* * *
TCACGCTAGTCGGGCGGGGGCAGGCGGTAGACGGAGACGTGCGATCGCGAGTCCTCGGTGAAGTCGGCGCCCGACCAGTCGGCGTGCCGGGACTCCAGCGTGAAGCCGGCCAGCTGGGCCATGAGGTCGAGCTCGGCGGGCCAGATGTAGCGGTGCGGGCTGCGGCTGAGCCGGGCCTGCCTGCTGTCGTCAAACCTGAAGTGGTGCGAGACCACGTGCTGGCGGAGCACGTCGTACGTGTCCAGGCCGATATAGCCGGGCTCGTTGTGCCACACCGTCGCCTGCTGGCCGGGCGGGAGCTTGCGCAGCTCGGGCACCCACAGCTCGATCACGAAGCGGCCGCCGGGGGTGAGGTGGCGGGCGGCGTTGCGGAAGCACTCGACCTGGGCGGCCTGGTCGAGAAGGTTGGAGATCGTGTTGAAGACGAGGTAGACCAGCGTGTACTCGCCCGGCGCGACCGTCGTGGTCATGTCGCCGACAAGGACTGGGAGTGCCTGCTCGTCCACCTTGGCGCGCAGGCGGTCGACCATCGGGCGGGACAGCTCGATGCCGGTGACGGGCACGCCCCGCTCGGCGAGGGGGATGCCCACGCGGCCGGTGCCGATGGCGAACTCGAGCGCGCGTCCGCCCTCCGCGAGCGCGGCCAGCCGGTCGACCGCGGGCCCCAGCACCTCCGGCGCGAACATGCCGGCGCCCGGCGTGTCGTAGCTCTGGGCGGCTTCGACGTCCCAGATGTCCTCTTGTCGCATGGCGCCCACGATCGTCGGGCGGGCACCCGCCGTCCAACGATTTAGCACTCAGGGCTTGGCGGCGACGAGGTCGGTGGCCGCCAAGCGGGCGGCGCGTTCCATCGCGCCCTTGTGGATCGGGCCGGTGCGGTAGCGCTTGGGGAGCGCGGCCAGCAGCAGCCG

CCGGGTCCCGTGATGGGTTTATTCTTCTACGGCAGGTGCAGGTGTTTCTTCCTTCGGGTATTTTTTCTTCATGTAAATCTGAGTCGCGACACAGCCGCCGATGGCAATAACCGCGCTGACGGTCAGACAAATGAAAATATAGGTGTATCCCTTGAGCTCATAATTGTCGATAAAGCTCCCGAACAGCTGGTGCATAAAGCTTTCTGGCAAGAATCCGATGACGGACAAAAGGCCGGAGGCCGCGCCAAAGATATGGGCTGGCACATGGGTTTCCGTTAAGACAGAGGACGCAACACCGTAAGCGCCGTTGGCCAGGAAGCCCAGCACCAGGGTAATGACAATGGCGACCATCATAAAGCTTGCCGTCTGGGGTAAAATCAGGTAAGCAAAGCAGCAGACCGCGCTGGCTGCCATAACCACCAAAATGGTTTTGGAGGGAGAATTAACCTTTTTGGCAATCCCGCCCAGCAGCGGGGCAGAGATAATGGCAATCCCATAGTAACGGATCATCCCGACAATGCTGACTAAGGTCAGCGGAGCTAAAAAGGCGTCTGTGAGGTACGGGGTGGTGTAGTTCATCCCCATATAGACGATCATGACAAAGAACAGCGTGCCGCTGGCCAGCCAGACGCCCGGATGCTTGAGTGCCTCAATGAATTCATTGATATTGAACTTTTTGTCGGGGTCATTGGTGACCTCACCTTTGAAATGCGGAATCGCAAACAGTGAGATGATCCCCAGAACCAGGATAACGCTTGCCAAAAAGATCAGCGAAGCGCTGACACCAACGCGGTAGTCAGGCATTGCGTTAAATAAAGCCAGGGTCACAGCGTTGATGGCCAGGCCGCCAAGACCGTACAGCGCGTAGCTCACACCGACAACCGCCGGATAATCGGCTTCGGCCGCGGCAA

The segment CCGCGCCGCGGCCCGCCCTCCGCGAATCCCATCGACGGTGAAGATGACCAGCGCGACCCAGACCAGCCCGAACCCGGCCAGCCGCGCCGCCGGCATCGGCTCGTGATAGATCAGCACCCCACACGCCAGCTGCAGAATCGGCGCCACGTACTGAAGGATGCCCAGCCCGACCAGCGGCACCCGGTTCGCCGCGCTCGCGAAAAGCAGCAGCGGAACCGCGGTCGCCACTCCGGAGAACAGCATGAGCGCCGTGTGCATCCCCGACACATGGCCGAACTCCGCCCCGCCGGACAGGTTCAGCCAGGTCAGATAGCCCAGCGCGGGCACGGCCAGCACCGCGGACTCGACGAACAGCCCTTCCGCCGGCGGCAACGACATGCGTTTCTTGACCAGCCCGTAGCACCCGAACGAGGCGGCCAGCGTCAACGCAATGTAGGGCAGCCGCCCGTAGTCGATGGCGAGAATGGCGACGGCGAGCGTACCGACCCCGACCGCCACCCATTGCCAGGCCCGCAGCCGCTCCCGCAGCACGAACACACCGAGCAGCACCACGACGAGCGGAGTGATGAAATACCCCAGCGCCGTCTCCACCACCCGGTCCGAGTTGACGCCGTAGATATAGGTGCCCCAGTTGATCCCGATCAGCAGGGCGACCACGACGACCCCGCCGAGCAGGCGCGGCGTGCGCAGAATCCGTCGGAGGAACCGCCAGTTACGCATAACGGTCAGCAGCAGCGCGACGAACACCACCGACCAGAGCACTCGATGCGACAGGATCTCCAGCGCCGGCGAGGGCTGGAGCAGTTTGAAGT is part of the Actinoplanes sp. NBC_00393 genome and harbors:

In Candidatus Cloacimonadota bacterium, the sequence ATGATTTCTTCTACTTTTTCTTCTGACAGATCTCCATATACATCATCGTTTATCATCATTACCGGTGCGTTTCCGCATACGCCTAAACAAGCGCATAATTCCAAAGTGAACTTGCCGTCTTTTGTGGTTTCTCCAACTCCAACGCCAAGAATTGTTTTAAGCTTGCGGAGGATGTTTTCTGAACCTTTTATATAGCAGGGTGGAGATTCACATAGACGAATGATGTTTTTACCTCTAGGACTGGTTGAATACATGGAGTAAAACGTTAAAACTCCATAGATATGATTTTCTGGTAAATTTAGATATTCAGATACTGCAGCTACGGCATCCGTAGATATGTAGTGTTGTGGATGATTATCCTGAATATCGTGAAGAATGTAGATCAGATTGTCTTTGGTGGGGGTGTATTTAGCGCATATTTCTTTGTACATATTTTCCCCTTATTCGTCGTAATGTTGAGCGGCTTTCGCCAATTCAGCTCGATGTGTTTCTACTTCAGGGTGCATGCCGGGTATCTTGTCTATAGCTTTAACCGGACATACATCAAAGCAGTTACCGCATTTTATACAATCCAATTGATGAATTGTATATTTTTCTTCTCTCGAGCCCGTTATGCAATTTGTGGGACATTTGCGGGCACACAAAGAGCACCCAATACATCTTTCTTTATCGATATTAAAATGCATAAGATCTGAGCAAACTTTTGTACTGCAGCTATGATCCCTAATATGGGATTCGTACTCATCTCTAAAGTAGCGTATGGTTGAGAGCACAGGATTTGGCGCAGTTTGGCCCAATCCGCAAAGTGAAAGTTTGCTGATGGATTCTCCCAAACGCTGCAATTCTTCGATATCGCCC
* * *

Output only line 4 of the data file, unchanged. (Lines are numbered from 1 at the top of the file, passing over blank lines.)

In Candidatus Cloacimonadota bacterium, the sequence ATGATTTCTTCTACTTTTTCTTCTGACAGATCTCCATATACATCATCGTTTATCATCATTACCGGTGCGTTTCCGCATACGCCTAAACAAGCGCATAATTCCAAAGTGAACTTGCCGTCTTTTGTGGTTTCTCCAACTCCAACGCCAAGAATTGTTTTAAGCTTGCGGAGGATGTTTTCTGAACCTTTTATATAGCAGGGTGGAGATTCACATAGACGAATGATGTTTTTACCTCTAGGACTGGTTGAATACATGGAGTAAAACGTTAAAACTCCATAGATATGATTTTCTGGTAAATTTAGATATTCAGATACTGCAGCTACGGCATCCGTAGATATGTAGTGTTGTGGATGATTATCCTGAATATCGTGAAGAATGTAGATCAGATTGTCTTTGGTGGGGGTGTATTTAGCGCATATTTCTTTGTACATATTTTCCCCTTATTCGTCGTAATGTTGAGCGGCTTTCGCCAATTCAGCTCGATGTGTTTCTACTTCAGGGTGCATGCCGGGTATCTTGTCTATAGCTTTAACCGGACATACATCAAAGCAGTTACCGCATTTTATACAATCCAATTGATGAATTGTATATTTTTCTTCTCTCGAGCCCGTTATGCAATTTGTGGGACATTTGCGGGCACACAAAGAGCACCCAATACATCTTTCTTTATCGATATTAAAATGCATAAGATCTGAGCAAACTTTTGTACTGCAGCTATGATCCCTAATATGGGATTCGTACTCATCTCTAAAGTAGCGTATGGTTGAGAGCACAGGATTTGGCGCAGTTTGGCCCAATCCGCAAAGTGAAAGTTTGCTGATGGATTCTCCCAAACGCTGCAATTCTTCGATATCGCCC